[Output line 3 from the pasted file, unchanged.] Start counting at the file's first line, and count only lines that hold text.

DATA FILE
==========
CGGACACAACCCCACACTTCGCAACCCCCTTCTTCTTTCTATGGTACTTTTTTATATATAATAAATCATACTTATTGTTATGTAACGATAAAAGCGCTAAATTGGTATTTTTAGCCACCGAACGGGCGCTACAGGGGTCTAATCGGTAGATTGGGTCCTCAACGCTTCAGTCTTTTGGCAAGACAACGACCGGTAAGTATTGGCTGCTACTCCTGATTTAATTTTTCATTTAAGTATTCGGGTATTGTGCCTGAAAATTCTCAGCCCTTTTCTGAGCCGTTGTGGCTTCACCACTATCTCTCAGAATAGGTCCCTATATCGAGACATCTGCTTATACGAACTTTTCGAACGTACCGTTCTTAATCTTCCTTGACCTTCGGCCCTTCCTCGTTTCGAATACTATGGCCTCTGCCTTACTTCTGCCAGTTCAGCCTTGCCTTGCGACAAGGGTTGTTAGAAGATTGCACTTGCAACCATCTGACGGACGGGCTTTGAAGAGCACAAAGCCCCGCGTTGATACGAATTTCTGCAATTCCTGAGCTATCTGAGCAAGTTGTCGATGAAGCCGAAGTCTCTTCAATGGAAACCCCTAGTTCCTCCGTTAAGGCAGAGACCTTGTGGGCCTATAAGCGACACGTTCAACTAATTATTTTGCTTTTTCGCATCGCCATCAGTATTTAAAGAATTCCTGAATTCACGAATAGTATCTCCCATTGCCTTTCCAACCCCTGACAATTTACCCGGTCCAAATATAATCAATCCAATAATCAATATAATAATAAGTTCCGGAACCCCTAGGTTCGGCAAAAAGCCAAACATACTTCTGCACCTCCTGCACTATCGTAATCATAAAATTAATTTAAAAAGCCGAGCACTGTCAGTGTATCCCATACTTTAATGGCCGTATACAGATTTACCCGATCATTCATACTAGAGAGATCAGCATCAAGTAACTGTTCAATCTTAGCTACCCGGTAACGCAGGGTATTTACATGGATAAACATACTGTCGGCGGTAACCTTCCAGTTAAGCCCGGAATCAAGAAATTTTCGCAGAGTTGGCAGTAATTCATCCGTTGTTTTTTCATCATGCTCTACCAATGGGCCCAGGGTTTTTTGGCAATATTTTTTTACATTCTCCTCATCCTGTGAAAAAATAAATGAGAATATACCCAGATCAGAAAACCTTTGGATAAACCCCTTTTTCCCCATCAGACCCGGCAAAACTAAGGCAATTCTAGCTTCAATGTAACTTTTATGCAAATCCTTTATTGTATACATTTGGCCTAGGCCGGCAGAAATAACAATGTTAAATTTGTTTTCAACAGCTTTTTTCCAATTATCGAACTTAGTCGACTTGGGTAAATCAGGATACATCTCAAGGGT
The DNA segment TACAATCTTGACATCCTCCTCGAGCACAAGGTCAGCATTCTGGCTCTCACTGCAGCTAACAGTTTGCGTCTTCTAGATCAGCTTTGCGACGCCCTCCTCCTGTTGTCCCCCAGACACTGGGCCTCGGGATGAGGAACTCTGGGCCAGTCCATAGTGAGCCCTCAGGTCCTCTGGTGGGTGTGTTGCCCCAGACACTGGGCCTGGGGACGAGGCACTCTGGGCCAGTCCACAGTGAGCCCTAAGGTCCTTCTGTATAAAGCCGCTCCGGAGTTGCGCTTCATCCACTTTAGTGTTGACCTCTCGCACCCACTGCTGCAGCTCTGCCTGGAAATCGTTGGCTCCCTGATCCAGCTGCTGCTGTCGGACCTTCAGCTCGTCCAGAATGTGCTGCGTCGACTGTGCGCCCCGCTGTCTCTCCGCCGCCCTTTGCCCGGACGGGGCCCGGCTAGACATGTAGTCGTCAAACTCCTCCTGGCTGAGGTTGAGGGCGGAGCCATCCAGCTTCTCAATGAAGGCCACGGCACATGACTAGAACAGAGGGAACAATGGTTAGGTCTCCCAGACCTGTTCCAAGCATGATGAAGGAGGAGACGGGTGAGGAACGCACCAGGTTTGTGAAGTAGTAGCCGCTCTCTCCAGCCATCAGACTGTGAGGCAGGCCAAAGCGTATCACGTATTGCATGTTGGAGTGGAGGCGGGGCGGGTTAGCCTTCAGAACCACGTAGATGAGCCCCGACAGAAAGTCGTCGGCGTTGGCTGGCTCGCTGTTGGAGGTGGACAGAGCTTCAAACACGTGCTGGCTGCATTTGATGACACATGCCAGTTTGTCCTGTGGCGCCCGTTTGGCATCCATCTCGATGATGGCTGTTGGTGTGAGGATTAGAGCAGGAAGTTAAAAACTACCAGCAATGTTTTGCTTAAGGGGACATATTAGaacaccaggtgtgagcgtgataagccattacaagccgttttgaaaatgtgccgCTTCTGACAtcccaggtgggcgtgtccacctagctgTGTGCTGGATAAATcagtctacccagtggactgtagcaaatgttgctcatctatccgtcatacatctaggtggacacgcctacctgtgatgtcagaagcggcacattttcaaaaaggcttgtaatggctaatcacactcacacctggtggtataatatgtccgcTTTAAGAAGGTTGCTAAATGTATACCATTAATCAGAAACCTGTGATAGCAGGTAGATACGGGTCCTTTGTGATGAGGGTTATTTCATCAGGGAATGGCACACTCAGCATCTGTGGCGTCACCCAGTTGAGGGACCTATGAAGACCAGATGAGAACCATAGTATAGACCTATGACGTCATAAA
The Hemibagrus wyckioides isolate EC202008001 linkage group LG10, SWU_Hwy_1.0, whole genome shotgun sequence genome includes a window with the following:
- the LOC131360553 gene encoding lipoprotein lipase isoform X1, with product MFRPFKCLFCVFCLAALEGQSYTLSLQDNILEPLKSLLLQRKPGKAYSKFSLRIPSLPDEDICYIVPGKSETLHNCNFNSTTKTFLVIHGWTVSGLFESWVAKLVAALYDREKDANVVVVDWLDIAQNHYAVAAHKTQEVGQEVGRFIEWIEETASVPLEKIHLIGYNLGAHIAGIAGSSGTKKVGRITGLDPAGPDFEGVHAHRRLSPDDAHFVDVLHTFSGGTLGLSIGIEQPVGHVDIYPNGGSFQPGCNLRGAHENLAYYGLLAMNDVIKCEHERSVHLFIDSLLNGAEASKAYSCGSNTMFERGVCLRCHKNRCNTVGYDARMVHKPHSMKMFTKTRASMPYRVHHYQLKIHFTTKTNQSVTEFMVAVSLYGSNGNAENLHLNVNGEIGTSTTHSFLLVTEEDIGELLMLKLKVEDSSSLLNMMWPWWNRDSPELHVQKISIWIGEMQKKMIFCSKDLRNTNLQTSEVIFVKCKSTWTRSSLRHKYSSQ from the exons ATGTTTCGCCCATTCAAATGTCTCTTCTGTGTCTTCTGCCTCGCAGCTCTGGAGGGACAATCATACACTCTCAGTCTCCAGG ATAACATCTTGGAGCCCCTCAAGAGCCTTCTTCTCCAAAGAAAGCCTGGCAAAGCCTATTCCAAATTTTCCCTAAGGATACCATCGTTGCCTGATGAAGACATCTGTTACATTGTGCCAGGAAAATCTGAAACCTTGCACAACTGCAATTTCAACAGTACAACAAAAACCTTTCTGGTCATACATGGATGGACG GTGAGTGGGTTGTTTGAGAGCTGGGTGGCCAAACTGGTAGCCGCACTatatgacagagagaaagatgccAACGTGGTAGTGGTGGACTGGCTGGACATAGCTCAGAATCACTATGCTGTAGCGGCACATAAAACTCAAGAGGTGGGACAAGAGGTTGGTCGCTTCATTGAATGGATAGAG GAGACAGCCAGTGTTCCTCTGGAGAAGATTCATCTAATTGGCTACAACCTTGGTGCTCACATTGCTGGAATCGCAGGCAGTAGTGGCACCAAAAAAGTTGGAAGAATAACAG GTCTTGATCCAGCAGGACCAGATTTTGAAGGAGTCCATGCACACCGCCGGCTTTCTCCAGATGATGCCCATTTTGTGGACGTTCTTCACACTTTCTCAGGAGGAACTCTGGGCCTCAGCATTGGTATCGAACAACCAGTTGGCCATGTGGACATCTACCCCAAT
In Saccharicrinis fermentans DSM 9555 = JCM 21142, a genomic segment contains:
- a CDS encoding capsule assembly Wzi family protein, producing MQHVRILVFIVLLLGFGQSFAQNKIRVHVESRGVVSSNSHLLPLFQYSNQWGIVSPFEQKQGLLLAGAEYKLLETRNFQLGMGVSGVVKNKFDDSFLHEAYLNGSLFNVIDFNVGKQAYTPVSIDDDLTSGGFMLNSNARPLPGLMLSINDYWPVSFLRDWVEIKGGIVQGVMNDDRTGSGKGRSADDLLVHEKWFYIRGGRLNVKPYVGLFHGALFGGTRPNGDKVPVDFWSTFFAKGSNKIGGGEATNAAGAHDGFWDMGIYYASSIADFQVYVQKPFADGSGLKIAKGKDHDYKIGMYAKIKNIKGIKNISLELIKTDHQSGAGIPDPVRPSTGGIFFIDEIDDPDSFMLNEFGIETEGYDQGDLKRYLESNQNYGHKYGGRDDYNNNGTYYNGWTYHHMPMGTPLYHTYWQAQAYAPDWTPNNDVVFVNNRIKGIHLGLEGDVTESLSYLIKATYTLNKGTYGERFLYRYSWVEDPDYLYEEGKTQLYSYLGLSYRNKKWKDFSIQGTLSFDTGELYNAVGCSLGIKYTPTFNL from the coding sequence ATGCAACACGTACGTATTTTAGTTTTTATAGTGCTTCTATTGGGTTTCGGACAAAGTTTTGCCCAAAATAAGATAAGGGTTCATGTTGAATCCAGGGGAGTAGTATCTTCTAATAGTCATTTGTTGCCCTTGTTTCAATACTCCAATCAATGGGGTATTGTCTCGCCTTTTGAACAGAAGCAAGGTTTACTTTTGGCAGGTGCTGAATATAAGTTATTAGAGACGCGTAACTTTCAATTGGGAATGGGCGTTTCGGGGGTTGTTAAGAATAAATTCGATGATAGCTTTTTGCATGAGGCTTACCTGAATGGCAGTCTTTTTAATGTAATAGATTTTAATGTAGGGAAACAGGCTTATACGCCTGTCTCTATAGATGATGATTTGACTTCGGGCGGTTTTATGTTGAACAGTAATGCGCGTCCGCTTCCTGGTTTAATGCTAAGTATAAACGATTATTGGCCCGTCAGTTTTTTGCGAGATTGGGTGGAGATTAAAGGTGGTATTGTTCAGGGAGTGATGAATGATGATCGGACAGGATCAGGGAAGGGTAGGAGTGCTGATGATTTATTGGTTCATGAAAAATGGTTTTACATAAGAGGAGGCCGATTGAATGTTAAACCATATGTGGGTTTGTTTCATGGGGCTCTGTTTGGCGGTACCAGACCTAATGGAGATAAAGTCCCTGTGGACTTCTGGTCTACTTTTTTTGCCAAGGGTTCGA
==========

The Hemibagrus wyckioides isolate EC202008001 linkage group LG10, SWU_Hwy_1.0, whole genome shotgun sequence genome includes a window with the following: